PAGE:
The writer and philosopher Henry David Thoreau once wrote, “The mass of men lead lives of quiet desperation”. And so it is with Cold Lunch, its characters seeking ways out of their individual predicaments, and not knowing how to find them. It’s a bleak, unforgiving kind of movie, intent on showing what can happen when we all have a bad day, and the repercussions that, often, we’re not even aware of. Happiness, the movie seems to say, is fleeting, and by no means guaranteed, even if you work hard for it, or deserve it. By chance, Leni finds a job but she is still all alone in the world – a scene in a cafe sees her nodding in acknowledgement to a woman at the next table. When she does it again, the woman is unimpressed and turns away. Unable to connect with the world around her on a meaningful level, Leni (who appears to be the movie’s one “success” story) will always turn inward for comfort and peace of mind.
Likewise, Christer and Heidi find it difficult to connect with others. Christer is almost entirely dependent on the people around him but he has a fundamental distrust of everyone. He has a moment of self-awareness that seems to bring about a kind of personal salvation, but how long it will last is uncertain. Heidi’s life is even more wretched, her proclivity for self-denial dictating her behaviour at every turn. She too has a moment of self-awareness (mixed with a burst of self-confidence), but it’s fleeting and she renounces any chance of changing her life almost straight away. Her future is the bleakest, and has a grim inevitability. The same can be said for Kildahl, his relationship with his wife entirely one-sided, his attitude toward her more as a parent with a disabled child than as a husband to his wife. They are both locked in a loveless marriage of co-dependency, and as both are middle-aged, they will continue to make each other miserable for some time to come. And Turid, whose life, at least, is governed by principles, doesn’t realise just how these principles will continue to keep her alone.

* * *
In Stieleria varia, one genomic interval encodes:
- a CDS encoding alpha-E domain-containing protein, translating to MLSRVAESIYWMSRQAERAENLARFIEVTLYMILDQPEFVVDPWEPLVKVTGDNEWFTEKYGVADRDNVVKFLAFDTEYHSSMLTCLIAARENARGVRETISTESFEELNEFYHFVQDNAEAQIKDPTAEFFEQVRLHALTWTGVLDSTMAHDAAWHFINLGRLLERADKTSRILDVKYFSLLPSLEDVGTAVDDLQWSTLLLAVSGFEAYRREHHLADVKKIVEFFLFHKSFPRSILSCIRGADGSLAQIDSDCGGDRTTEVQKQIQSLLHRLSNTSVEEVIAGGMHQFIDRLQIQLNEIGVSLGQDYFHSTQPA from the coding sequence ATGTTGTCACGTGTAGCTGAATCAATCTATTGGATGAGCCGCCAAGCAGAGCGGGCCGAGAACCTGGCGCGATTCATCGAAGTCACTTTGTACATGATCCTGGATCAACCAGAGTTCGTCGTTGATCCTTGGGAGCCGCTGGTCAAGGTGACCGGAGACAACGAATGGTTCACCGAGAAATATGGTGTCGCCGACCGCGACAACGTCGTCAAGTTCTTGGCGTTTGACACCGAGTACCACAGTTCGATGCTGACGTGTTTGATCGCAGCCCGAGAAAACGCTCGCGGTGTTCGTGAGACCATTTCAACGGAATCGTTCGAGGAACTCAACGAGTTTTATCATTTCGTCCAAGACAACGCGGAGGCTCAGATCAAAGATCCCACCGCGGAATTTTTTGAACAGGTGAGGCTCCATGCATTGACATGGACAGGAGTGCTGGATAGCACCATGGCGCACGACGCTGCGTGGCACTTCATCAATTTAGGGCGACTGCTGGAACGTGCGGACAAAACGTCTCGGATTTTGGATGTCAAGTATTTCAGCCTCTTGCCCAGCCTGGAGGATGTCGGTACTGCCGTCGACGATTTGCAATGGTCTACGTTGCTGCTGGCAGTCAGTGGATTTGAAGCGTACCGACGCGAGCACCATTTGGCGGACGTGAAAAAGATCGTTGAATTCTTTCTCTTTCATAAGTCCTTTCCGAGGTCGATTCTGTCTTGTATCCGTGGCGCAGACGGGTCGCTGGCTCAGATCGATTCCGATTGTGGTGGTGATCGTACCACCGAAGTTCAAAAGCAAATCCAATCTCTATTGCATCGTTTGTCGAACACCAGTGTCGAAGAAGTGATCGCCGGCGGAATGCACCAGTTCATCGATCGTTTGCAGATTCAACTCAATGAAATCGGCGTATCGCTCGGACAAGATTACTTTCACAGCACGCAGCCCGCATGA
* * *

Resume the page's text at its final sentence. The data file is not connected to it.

From all this it could be assumed that Cold Lunch is a dark, depressing movie, but despite its subject matter, it’s an oddly positive movie that makes you root for the characters even when you know there’s very little hope for them. Per Schreiner’s script also has quirky moments of dry humour and unexpected levity amongst all the gloom. There are good performances all round – Torp and Hennie are particularly effective – and the photography by John Andreas Andersen is understated while also emphasising the bright, airy rooms and outdoor spaces the characters inhabit (which reinforce how alone they are). Making her feature debut, director Sørhaug shows sound judgment in her approach to the material and alleviates the doom and gloom with carefully constructed moments of hope, along with the aforementioned levity. At times, she walks a bit of a tightrope in getting the balance right, and there are moments when the movie stumbles under the weight of its ambition – an homage to Hitchcock’s The Birds is clumsily done, and leads to an accident that no one responds to in anything resembling an appropriate manner – but all in all, Cold Lunch is quirky, and oddly affirmative despite its characters trials and tribulations.
Rating: 8/10 – darkly humorous at times, and in a way that only the Scandinavians can pull off, Cold Lunch is not for everyone; too downbeat for its own good at times, it’s nevertheless a movie well worth seeking out and rewards on closer inspection.